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-The top had it's own challenge. The garment styles/silhouettes were EASY---just a crop top and a pencil skirt but once you factored in the rhinestone fabric overlay that's when a bit more thought, skill and engineering was required.
-For the top I cut the 4 pieces out in the same ivory satin and rhinestone mesh fabric separately. This time I didn't need to use the ivory tulle to stabilize the mesh pieces since they would not be hanging freely but would be attached directly to each bodice piece. I did my usual baste in the seam allowance to attach both the rhinestone mesh overlay fabric onto the ivory satin fabric underneath. After hand basting and attaching the two I had to remove all of the rhinestones in the seam allowance. I removed ALOT of stones. Fortunately they came off pretty easily and each was sorta sewn and tacked individually so releasing one rhinestone didn't make 40 fall off. Thank God!
-All pieces were sewn together, lining pieces all sewn together too and everything attached.
-A long zipper was added to the top back.
-As mentioned earlier the heavier stone border was used for the bottom of the sleeves which gave a cool affect. The rest of the top I used the part of the rhinestone mesh with fewer stones. The lovely bride wanted a gradual increase of stones from top to bottom.
For the record---the top and skirt are VERY heavy from all the stones. Was kinda cool though---reminded me of chain mail LOL!

BRIDESMAIDS
3 Bridesmaids. Dress draping details a little hard to see from the pic


- 2 out of the 3 bridesmaids---I used OOP Vogue pattern 1341
-You can see the draping detail of the bodice that continues all over.



-I call these the origami dresses---the pattern consisted of oddly shaped 3 pieces that had tons of pleating and tucks. I didn't even look like a dress until the very last stitch.  This dress requires precise markings. My heat erase pens came in super handy. I color coded my markings (did a periscope video on that a few months back) to make it easier to see which pleat and tuck marks belonged to which.
-Not a difficult dress to sew just one you want to pay close attention to.
-There's no real place to do alterations since it didn't even have side seam. One of the most unusual dresses I've ever sewn but the results were stunning.
-I did sample dress and had bridesmaids try on. Then I made it in a beautiful creamy textured medium weight knit---I think it was a double knit. It had lots of stretch but the thickness helped carry the pleats and tucks well.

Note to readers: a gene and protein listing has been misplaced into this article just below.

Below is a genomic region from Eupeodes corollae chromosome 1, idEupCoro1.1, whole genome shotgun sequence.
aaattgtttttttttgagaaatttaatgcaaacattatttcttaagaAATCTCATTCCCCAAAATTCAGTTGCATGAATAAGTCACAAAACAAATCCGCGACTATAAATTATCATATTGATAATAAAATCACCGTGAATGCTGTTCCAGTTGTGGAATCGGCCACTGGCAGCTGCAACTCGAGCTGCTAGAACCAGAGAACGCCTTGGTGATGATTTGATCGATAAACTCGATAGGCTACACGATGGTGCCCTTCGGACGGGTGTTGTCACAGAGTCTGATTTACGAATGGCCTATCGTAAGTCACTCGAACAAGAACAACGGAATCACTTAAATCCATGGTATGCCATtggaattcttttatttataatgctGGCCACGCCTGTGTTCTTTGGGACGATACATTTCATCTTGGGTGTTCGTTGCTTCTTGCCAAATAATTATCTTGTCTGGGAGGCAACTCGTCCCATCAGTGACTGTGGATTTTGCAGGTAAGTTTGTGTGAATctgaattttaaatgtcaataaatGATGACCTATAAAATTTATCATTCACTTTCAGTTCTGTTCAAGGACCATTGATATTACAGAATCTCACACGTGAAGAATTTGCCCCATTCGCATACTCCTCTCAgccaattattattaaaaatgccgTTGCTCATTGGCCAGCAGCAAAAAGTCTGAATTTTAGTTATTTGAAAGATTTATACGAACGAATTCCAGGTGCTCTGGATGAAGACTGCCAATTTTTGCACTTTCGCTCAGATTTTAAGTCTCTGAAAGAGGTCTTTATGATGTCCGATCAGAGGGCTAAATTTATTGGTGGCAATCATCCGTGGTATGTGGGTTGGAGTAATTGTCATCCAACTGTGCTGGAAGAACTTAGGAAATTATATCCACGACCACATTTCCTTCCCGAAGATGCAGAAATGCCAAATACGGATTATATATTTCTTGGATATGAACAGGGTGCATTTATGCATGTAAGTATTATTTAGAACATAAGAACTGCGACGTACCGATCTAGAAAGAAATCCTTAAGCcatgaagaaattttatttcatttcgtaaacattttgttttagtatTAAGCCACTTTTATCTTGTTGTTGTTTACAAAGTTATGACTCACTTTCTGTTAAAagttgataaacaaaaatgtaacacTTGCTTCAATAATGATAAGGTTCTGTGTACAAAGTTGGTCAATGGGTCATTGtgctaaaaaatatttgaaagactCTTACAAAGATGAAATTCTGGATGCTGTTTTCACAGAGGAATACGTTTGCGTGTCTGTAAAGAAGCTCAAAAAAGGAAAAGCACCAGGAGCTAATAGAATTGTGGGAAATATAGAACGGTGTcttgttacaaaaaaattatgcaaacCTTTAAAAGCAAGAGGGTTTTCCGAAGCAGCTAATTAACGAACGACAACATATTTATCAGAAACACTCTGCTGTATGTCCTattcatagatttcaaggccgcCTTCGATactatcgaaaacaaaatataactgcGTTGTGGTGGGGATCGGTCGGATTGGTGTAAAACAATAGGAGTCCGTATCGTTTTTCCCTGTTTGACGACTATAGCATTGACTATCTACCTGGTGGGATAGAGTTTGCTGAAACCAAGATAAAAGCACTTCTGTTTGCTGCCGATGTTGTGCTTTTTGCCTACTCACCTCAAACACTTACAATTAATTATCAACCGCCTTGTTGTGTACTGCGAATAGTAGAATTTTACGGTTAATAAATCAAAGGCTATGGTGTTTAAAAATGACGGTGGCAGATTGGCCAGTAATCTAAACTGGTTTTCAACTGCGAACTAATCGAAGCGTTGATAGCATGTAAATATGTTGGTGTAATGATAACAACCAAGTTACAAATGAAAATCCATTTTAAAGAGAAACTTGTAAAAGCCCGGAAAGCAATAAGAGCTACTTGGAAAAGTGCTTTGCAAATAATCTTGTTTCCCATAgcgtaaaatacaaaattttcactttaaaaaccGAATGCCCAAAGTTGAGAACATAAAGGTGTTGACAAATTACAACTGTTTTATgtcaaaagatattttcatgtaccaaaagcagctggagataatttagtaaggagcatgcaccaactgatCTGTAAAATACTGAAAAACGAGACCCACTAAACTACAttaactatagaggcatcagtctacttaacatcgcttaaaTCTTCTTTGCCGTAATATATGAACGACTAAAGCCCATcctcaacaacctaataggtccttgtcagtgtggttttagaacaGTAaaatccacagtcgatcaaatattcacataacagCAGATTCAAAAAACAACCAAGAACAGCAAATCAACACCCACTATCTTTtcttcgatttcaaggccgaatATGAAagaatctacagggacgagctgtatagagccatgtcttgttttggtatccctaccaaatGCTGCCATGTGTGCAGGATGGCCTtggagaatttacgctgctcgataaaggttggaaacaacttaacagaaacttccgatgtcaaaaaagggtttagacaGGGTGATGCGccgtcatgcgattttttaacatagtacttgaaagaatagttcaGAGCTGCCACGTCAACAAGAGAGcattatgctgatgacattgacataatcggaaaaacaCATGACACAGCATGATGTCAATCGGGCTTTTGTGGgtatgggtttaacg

-With stretch factor was able to go down in size for each bridesmaid but I had to add 10" of length to the dress and slip---it was originally short. BTW, this dress comes with the slip pattern which is instrumental in order for the dress to take shape and helps form the front drape.
-I love the low asymmetrical cut neckline. This dress reminded me a bit of the Statue of Liberty's

All in All I'm delighted about how the Bride's and 3 Bridesmaids dresses turned out. The lovely Bride , Mrs. HB and her bridesmaids were such sweethearts! I was really honored to do the job! I learned tons in this project and added a few new tools and knowledge to my sewing tool kit. It's always great to be learning and growing and using the skills you've acquired. Ok, next up I'll show you the Charlotte Ballet costumes I made........

13 comments:

  1. You are so talented Victoria! All the dresses looked nice, but the bride's dress was stunning!!!! Bravo!

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  2. This is one of the most beautiful weddings I've seen. An I used to work in a bridal shop! They were very lucky to have your expertise.

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  3. All the gowns are just beautiful but that wedding gown is stunning. Definitely your best work.

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  4. As always lady, you never disappoint! Absolutely stunning!

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  5. Really Beautiful and your post is so wonderfully detailed to share your expertise as well as what you learned! Wow! Sewing Goals!!!

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  6. Incredible work Victoria, you should be very proud! Just curious, how many sewing hours were you able to log from this project? ;)

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  7. You did beautiful work! You are so motivating and inspiring. And I really like how detailed you are in the descriptions of the work you did.

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  8. Wow, the fabric is gorgeous. You do such pretty work Victoria!

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  9. I can just imagine how much work this was for you. The whole wedding party looks fabulous. What a great pattern for bridesmaid's dresses.

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  10. This is amazing. The look on all their faces says it all. I don't know if $200 /yd fabric is ever in my future but I learned a lot from this post.

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Thanks so much for taking the time to leave a comment and for following me on my 10,000 Hour Sewing Challenge:)